We're really running out of helium?

In today’s Cracked.com article, one item they mentioned the world’s running out of is helium.

In that entry, there’s a throwaway line with no support or explanation that states:

“In 1996, Congress passed a law requiring the U.S. government to sell off our helium stockpile by 2015.”

The hell?

I get that one thing the article points out is that people don’t know/don’t care about the value of certain things, but why would the government force a sell off of a commodity? Was storage costing us too much? It seems odd that the government would make a specific law to make us dependant on outside sources when we apparently have a controlling monopoly on the item in question

Here you go: http://www.helium.com/items/874929-understanding-the-helium-privitization-act-of-1996

Probably to make money on the sale, so as to close the budget deficit a little more. And most of the sales will probably be to the American private sector, so “we” will still have a monopoly.

Also, remember that some people believe the world is ending soon, and there’s no reason to save anything for the future. Sometimes these people get into government.

Specifically this page seems to suggest that we’ll do OK: http://www.helium.com/items/876351-understanding-the-helium-privitization-act-of-1996

And I hope we aren’t running out of chocolate either!

How can we be running out of helium? Isn’t it a noble gas, non-reactive, so all of the helium we ever had is still around? Or is it just that we are running low on easily isolated helium?

Helium is lighter than the other elements in the atmosphere, so unlike them, it can and does slowly “leak” into outer space when in the atmosphere.

Thanks. Neat fact!

Just let’s keep it away from them durn Germans. :wink:

Thats true. But its also continually leaking out of the ground, so the amount thats in the atmosphere is at a rough equilibrium.

It sounds like that’s the issue.

The readily available helium is separated from certain pockets of natural gas. My understanding is the U.S.'s natural gas reserves are the most likely to contain helium, and so, most of the world’s available helium has been produced by extraction plants in the U.S. (The German airship Hindenburg used hydrogen because the U.S. refused to sell helium to Nazi Germany.)

The helium that occurs with natural gas is a product of the decay of radioactive elements in the earth’s crust, which accumulates in those pockets. So more is getting made. Just not very fast. For all intents and purposes, we can consider it to be constant.

We could probably produce helium the same way we do other inert gasses - by fractional distillation of liquid air - but it would be much more expensive. Helium is less abundant in the atmosphere than argon or neon, greater then krypton or xenon.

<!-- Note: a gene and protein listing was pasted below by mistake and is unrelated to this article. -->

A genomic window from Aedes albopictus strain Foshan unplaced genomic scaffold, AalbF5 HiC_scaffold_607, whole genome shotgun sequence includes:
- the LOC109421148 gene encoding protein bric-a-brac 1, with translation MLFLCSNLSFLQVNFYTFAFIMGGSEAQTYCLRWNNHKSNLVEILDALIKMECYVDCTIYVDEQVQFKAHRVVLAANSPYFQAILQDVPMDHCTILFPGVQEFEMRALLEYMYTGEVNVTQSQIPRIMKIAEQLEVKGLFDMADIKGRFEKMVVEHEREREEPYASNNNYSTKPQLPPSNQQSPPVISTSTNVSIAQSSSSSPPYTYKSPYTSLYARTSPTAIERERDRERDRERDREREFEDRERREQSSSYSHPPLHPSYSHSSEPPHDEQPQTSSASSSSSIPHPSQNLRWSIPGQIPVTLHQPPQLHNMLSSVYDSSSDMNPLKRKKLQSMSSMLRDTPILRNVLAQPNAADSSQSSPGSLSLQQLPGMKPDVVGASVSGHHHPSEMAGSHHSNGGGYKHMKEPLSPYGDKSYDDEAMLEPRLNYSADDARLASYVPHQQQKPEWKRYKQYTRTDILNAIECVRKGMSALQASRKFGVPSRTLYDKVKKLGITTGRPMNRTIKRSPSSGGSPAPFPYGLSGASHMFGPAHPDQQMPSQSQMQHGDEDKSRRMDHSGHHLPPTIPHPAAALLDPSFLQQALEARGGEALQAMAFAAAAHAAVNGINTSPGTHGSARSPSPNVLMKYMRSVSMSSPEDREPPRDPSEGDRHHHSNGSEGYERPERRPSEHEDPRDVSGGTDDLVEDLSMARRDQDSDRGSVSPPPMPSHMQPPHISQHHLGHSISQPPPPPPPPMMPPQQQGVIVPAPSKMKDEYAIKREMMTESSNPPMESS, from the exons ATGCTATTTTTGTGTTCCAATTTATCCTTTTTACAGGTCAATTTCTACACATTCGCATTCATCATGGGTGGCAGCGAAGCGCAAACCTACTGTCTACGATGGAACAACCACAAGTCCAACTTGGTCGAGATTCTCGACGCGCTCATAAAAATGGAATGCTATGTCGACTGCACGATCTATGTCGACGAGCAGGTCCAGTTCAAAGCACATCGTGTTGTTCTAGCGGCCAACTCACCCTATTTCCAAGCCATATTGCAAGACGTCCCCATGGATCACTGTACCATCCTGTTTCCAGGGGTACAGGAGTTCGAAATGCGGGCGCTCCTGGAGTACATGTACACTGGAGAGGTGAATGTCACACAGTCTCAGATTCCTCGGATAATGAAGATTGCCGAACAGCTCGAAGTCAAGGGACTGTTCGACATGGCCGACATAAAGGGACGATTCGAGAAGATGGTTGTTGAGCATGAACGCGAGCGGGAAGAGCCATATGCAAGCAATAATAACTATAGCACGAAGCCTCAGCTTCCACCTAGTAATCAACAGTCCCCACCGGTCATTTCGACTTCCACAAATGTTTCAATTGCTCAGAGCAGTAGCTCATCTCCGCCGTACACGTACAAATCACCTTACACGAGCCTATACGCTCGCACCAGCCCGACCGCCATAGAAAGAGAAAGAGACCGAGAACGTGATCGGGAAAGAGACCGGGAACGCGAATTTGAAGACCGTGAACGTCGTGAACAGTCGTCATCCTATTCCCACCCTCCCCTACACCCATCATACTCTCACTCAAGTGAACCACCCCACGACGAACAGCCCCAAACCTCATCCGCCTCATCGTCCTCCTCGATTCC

Cite? Wikipedia just mentions a general U.S. ban on helium exports, not anything specifically targeted at Germany.

http://en.wikipedia.org/wiki/Helium#Extraction_and_use :

“Because of a US military embargo against Germany that restricted helium supplies, the Hindenburg was forced to use hydrogen as the lift gas.”

And yet another reason to get those danged Hydrogen Fusion reactors working and on-line.

BTW, I love the spate of question we have had here involving Cracked.com articles recently. Much like all the Cracked shout outs you see in the comments section when a Cracked article links to a YouTube video.
Will Cracked-com become the new Slash-dot?

One good thing about getting helium from the atmosphere is that nobody will have a monopoly on it. It will be a certain expense because it will take X kilowatt hours at Y cents per kilowatt hour to produce Z grams of helium (and other useful gases at the same time).

It won’t go through the roof expensive because somebody has everyone else by the balls because they have the only decent supply or the only super fancy infrastructure to get at it. Mechanically inclined rednecks can harvest all the helium that their pocketbook and electric bills can stand.

The Hindenberg used hydrogen because hydrogen is a better gas to use for airships: It’s slightly more lifting and significantly cheaper. Nor, Hindenberg notwithstanding, is it significantly more dangerous than helium: It was mostly the envelope that burned in the Hindenberg disaster, not the hydrogen.

Yup. We’re quoting the fuck out of Cracked.com nowadays.

Yes, they do.

Michael Beard, Minnesota State Representative, Thinks God Replaces Natural Resources After We Exhaust Them

Hmm. A humorous source of interesting information. I wonder why people on the Straight Dope Message Board would like it…

Okay, so we have to double check them a lot more than Cecil, but we’re good at that sort of thing.